Brave Voters – Voting Can Be Dangerous
Far away from the shores of American soil are hundreds of millions of people who desire the suffrage that is the right of every citizen of the United States 18 years of age and above. Though many of us who migrate to America come to enjoy the greater freedom and opportunities this nation offers, at the backs of many of our minds is the prize of suffrage, being able to one day exercise the right to vote someone into or out of office. It’s a great feeling either way. And when that day finally comes, and we take the oath as new Americans, we begin to perch like birds of prey, just lurking for the next round of local or national elections.
Some so-called democracies around the world exist mostly in name. That’s because many barriers to the ballot box make it impractical for their citizens to actually vote. I’m not relating some kind of abstract thought here. I used to live in one such democracy, where voting was a daring and dangerous thing to do.
Here are some of the ballot barriers that some of used to face. A large number of the citizens cannot read or write. Lack of roads or bad road conditions make it hard for people to travel to polling places. Minimal means of communication (radio and television) left most of the population in the dark about the politics that affected their lives. The stark division between “civilized” (city) people and “country” people all but leave the “country” (the majority of the population) out of the national discussion.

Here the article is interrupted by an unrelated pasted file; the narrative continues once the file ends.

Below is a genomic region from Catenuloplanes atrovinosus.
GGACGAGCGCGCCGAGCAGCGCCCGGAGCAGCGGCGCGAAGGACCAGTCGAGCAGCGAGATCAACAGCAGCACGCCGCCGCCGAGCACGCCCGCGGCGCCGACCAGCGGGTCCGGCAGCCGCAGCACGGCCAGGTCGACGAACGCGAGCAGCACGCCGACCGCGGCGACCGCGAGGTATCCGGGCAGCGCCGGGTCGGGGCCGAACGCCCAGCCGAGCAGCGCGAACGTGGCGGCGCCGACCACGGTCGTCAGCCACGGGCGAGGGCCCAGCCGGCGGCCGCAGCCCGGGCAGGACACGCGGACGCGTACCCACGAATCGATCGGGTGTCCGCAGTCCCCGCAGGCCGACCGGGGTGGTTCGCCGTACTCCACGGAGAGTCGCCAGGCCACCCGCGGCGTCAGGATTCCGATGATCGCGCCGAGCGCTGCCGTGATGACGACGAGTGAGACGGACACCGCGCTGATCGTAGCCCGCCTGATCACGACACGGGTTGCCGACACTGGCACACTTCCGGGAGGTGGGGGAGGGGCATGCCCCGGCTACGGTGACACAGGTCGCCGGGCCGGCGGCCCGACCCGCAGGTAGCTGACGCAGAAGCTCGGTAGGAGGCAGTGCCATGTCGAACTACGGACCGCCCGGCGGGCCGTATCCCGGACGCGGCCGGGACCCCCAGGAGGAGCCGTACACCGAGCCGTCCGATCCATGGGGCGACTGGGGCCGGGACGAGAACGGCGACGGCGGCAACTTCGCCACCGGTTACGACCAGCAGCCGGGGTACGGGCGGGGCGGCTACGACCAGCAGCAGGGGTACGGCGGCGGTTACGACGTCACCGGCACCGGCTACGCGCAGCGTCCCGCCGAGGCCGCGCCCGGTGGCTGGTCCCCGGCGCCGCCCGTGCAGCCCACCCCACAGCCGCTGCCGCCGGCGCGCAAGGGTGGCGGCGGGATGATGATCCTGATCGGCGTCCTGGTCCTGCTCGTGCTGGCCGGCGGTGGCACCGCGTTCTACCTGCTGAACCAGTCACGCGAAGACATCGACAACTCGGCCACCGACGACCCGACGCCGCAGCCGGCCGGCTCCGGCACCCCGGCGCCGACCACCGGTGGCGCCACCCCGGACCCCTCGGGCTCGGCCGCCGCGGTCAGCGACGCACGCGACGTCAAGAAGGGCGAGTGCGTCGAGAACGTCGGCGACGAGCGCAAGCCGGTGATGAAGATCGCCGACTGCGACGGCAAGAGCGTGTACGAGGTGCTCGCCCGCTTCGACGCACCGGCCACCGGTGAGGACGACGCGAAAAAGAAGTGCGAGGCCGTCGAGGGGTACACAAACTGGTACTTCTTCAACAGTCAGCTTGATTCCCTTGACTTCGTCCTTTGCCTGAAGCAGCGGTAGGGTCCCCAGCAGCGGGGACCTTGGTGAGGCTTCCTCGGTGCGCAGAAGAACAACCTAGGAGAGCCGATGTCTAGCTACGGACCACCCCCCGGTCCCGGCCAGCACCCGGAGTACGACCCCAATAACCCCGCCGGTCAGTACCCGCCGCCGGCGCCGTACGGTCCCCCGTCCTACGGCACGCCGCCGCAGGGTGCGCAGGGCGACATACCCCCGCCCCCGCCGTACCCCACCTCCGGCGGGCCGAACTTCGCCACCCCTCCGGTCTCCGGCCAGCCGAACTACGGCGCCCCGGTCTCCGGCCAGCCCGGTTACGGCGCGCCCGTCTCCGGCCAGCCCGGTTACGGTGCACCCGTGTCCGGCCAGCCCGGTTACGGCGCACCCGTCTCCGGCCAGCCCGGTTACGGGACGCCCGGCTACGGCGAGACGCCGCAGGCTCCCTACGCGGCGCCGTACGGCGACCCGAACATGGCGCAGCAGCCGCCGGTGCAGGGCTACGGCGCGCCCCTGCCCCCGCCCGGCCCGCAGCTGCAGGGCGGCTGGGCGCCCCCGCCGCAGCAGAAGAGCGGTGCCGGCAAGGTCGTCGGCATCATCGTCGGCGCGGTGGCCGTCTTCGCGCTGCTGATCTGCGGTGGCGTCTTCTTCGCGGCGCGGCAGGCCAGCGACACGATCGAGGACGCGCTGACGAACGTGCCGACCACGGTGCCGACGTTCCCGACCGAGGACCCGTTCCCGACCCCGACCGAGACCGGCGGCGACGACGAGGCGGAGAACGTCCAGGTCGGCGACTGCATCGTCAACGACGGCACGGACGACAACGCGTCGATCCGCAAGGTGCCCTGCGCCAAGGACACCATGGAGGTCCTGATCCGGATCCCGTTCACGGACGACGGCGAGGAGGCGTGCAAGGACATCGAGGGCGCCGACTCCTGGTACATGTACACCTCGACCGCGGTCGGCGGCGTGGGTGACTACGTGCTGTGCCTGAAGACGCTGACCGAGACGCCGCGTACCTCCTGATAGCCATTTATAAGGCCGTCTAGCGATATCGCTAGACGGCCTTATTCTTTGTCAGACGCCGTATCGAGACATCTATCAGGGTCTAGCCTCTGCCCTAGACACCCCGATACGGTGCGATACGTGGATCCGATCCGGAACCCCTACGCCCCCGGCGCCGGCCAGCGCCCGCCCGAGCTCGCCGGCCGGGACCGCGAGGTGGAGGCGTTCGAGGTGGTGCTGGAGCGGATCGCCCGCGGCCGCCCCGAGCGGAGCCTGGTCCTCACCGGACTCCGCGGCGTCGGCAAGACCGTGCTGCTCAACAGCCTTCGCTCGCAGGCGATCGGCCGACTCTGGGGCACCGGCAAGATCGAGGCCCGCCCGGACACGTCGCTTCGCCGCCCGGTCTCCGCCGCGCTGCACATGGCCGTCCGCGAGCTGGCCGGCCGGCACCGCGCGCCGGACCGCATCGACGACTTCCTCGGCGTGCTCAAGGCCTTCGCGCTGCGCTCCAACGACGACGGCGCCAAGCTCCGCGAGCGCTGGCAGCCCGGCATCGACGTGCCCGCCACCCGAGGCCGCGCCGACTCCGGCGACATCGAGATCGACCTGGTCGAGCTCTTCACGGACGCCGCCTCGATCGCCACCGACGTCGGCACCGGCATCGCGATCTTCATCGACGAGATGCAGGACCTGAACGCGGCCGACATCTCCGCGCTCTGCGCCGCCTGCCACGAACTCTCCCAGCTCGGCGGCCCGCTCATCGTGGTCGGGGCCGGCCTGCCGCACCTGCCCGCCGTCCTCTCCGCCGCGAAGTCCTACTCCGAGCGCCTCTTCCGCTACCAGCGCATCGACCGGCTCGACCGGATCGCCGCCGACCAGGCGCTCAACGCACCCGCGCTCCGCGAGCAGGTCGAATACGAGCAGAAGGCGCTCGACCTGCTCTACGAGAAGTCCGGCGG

Even for those literate enough and interested enough to vote, it often takes courage to go vote on elections day. there may be partisan gangs (often soldiers and police officers) who intimate voters. Sometimes people are beaten or even killed. As if that were not more than enough, the party in charge or the party that controls the guns always has one last trick in the hat: rig the vote, burn ballot boxes, or simply ignore the results of the elections and claim victory or cling on to power. Or the